Craft day: Making a new watchface

I was very disappointed when Motorola failed to announce a new Moto 360 last month — I promised myself when the first one came out that I’d wait for version two before buying one — so I decided to buy a cheap non-smart watch and see if I even like wearing them.

The South Pole map was disappointingly low-res.
The South Pole map was disappointingly low-res.

I got one on Etsy that sounded pretty neat — the watchface was a map of the South Pole, it wasn’t massive and it cost only about $15. But when it arrived, I was very disappointed with the quality of the South Pole map. It was a pretty low-res print of a map that was clearly meant to show more features.

So I figured I’d make my own. Instead of sticking with the South Pole, I went with the North Pole, because I live much closer to it and I know a lot more about it.

CRS: WGS 84 / North Pole LAEA Canada
CRS: WGS 84 / North Pole LAEA Canada

A map of the North or South Pole makes a lot of sense for a watch, if you think about it. Center the hands on the pole and the Earth’s lines of longitude will extend straight out toward the edge of the watch.

So I grabbed some world border shapefiles, opened them up in QGIS and set the project CRS to a projection that centers on the North Pole.

What a mess!
What a mess!

The next step was to make the oceans look not totally boring.

I downloaded some bathymetric shapefiles from Natural Earth and tossed them into QGIS. The map looked like an MS Paint drawing of technicolor vomit.

No problem, though — QGIS is great at data-defined coloring. The only hurdle was that the bathymetric shapes were split into 10 different files. I could have gone through each and assigned it a different color to represent the water depth, but I am way too lazy for that.

Much better.
Much better.

I merged the separate layers into a single shapefile, which let me make QGIS do the hard work of assigning a color to each depth level. No more randomly colored splotches!

The brown land was still pretty unattractive, so I took inspiration from the rainbow-colored political maps I loved in elementary school. Again making QGIS do all the work, I applied a ColorBrewer color ramp and got a result I’m pretty happy with.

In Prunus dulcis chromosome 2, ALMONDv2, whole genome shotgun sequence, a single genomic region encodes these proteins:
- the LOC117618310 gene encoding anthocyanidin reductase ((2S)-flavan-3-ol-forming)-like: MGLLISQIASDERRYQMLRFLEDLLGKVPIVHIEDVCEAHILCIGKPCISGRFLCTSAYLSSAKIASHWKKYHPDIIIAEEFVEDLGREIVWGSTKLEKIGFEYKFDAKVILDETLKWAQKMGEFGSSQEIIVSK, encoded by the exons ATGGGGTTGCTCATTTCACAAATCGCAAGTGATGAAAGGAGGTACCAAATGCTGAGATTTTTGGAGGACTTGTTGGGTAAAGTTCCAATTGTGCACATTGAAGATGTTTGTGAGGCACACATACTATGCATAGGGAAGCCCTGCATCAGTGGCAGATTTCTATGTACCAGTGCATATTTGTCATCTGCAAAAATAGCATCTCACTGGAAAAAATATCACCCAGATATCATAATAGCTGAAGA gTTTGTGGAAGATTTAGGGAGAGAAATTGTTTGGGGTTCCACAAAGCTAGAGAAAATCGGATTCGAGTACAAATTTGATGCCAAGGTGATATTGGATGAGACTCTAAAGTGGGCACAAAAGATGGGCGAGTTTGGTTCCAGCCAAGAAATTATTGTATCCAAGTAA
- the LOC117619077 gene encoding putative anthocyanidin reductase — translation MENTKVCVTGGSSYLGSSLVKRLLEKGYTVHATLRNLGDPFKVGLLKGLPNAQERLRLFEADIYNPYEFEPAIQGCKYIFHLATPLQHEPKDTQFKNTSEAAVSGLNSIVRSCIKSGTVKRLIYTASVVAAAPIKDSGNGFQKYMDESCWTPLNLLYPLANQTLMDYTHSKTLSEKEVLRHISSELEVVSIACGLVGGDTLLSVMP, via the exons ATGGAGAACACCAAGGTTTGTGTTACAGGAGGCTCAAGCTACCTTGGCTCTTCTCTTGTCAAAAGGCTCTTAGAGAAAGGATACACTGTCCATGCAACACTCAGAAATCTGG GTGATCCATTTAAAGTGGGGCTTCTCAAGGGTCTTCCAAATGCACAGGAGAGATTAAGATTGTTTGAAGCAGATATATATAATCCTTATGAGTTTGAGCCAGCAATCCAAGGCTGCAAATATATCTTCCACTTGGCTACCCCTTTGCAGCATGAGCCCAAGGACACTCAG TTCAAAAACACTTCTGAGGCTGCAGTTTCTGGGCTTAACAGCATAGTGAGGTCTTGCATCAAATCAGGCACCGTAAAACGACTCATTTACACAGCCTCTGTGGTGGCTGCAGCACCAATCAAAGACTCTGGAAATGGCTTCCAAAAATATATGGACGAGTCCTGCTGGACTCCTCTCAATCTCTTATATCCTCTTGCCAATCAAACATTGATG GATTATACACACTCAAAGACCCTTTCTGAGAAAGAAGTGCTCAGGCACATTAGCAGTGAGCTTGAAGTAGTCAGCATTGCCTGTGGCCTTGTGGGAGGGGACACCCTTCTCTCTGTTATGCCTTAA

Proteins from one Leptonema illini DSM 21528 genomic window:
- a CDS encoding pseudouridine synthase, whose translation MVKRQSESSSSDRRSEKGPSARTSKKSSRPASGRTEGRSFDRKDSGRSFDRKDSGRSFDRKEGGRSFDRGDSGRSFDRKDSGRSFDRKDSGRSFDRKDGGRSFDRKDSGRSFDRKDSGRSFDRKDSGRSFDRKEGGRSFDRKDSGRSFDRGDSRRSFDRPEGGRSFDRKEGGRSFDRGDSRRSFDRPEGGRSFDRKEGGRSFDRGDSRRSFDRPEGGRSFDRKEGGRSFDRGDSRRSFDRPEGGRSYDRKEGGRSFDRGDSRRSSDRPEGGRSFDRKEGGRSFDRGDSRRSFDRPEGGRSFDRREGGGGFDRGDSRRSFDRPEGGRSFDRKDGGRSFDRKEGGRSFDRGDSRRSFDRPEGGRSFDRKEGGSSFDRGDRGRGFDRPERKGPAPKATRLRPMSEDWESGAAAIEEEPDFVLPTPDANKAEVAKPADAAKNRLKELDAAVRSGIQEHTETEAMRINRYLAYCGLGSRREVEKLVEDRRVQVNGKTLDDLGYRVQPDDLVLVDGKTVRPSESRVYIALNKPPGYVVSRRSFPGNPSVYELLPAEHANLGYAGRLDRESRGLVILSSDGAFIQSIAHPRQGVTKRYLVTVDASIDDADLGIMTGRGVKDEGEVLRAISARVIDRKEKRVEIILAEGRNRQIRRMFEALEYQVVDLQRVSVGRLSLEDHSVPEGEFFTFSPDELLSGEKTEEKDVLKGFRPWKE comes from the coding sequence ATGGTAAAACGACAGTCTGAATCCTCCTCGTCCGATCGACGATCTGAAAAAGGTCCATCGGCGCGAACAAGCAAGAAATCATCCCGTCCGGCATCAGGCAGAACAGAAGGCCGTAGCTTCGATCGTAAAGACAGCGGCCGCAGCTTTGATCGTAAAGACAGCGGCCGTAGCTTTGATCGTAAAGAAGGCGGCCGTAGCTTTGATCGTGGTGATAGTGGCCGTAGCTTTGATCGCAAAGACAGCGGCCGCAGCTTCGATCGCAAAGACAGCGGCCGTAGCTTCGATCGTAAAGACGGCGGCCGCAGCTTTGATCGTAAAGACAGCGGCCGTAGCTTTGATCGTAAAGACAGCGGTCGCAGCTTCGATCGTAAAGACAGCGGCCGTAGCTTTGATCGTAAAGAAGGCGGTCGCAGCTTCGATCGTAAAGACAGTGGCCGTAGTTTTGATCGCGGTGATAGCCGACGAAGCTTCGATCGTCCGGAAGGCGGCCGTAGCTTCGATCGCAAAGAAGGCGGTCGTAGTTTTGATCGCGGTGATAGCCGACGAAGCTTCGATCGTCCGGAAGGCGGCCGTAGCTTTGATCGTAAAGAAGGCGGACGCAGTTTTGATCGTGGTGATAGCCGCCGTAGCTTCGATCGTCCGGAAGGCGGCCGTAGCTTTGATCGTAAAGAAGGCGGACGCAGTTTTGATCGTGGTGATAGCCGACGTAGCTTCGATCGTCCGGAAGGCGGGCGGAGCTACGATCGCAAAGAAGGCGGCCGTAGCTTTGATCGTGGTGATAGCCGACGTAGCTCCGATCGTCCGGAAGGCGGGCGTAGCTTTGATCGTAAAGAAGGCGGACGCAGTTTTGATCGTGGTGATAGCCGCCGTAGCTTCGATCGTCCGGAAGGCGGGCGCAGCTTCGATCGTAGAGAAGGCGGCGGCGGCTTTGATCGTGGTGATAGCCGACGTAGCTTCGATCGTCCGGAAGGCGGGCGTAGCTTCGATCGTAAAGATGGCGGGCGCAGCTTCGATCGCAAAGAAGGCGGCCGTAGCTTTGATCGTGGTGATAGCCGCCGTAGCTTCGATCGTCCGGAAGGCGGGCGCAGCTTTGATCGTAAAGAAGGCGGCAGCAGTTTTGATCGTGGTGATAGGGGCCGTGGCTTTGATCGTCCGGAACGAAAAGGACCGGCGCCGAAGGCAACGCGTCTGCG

The last step in QGIS was adding some graticules for easy reading. Then it was ready to print.

I used 30 degree graticules (for hours) and 10 degree graticules (because I liked how they look).
I used 30 degree graticules (for hours) and 10 degree graticules (because I liked how they look).

I had a little trouble getting the map to the perfect size (and it still came out a little bigger than I wanted) but I managed to print it out. I assumed I’d mess up at least a few times, so I printed 12 copies. (I ended up only using one, though. *fist pump*)

Plenty of room for mistakes
Plenty of room for mistakes

It was time to work on the watch itself. I didn’t see any screws on the back of the watch, and the internet told me it would be pretty easy to just pry it off. The internet was right.

Once I was inside, there was a plastic gasket holding the mechanical parts in place. That popped right out, too. The toughest part was finding the release for the stem. It turned out to be a little lever/button that just needed to be pressed while pulling on the stem.

After the stem was out, I was able to look at the dial. The South Pole map was a sticker that had been applied to the watchface, so I pried the hands off and peeled off the sticker.

After the stem was out, I was able to look at the dial. The South Pole map was a sticker that had been applied to the watchface, so I pried the hands off and peeled off the sticker.

The next step was tracing the dial and cutting out a circle from my map. I didn’t have any glue because I am stupid, so I just wrapped the edges of the paper around the edge of the dial. It seemed pretty solid.

I put the watch back together, being careful to align the graticules the way I wanted to (update: I later decided to put 0 degrees at 12 o’clock) and snapped the back on. The only trouble I ran into was that I very slightly bent the minute hand while reassembling it and the second hand got caught on it — it was easy to bend the minute hand back so it was straight again.

I’m pretty satisfied with how the finished watchface turned out.

The finished product.
The finished product.
Advertisements

Leave a Reply

Fill in your details below or click an icon to log in:

WordPress.com Logo

You are commenting using your WordPress.com account. Log Out / Change )

Twitter picture

You are commenting using your Twitter account. Log Out / Change )

Facebook photo

You are commenting using your Facebook account. Log Out / Change )

Google+ photo

You are commenting using your Google+ account. Log Out / Change )

Connecting to %s